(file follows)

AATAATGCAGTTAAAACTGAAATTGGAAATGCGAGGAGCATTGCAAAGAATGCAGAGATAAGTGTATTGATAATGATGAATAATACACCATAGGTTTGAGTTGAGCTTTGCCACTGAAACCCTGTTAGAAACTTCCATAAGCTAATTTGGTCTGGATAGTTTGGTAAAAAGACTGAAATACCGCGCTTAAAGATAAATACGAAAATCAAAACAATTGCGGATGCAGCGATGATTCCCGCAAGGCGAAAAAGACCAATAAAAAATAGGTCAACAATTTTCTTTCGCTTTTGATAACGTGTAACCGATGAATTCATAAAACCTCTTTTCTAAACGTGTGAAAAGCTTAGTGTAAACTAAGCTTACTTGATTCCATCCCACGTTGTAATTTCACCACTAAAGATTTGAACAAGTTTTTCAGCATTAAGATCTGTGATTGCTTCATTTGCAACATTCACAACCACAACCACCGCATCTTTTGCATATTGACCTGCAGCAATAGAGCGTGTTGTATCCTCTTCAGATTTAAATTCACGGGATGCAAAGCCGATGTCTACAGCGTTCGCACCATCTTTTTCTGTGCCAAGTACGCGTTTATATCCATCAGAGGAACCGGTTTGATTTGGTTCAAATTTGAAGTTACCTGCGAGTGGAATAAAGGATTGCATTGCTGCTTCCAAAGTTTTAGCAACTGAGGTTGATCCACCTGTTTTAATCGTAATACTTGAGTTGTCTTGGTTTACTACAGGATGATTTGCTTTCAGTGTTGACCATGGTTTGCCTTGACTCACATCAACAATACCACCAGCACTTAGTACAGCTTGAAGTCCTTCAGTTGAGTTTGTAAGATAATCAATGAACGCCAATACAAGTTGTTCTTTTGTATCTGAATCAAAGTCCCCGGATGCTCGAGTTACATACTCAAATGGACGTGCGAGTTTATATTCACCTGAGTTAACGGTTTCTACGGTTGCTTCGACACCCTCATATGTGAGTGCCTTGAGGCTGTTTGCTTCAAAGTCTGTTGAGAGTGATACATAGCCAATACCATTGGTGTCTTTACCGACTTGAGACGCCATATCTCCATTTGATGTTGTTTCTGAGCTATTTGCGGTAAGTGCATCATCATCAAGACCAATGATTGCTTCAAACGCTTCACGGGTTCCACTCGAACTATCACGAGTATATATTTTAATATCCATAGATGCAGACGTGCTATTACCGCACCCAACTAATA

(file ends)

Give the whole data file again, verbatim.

AATAATGCAGTTAAAACTGAAATTGGAAATGCGAGGAGCATTGCAAAGAATGCAGAGATAAGTGTATTGATAATGATGAATAATACACCATAGGTTTGAGTTGAGCTTTGCCACTGAAACCCTGTTAGAAACTTCCATAAGCTAATTTGGTCTGGATAGTTTGGTAAAAAGACTGAAATACCGCGCTTAAAGATAAATACGAAAATCAAAACAATTGCGGATGCAGCGATGATTCCCGCAAGGCGAAAAAGACCAATAAAAAATAGGTCAACAATTTTCTTTCGCTTTTGATAACGTGTAACCGATGAATTCATAAAACCTCTTTTCTAAACGTGTGAAAAGCTTAGTGTAAACTAAGCTTACTTGATTCCATCCCACGTTGTAATTTCACCACTAAAGATTTGAACAAGTTTTTCAGCATTAAGATCTGTGATTGCTTCATTTGCAACATTCACAACCACAACCACCGCATCTTTTGCATATTGACCTGCAGCAATAGAGCGTGTTGTATCCTCTTCAGATTTAAATTCACGGGATGCAAAGCCGATGTCTACAGCGTTCGCACCATCTTTTTCTGTGCCAAGTACGCGTTTATATCCATCAGAGGAACCGGTTTGATTTGGTTCAAATTTGAAGTTACCTGCGAGTGGAATAAAGGATTGCATTGCTGCTTCCAAAGTTTTAGCAACTGAGGTTGATCCACCTGTTTTAATCGTAATACTTGAGTTGTCTTGGTTTACTACAGGATGATTTGCTTTCAGTGTTGACCATGGTTTGCCTTGACTCACATCAACAATACCACCAGCACTTAGTACAGCTTGAAGTCCTTCAGTTGAGTTTGTAAGATAATCAATGAACGCCAATACAAGTTGTTCTTTTGTATCTGAATCAAAGTCCCCGGATGCTCGAGTTACATACTCAAATGGACGTGCGAGTTTATATTCACCTGAGTTAACGGTTTCTACGGTTGCTTCGACACCCTCATATGTGAGTGCCTTGAGGCTGTTTGCTTCAAAGTCTGTTGAGAGTGATACATAGCCAATACCATTGGTGTCTTTACCGACTTGAGACGCCATATCTCCATTTGATGTTGTTTCTGAGCTATTTGCGGTAAGTGCATCATCATCAAGACCAATGATTGCTTCAAACGCTTCACGGGTTCCACTCGAACTATCACGAGTATATATTTTAATATCCATAGATGCAGACGTGCTATTACCGCACCCAACTAATA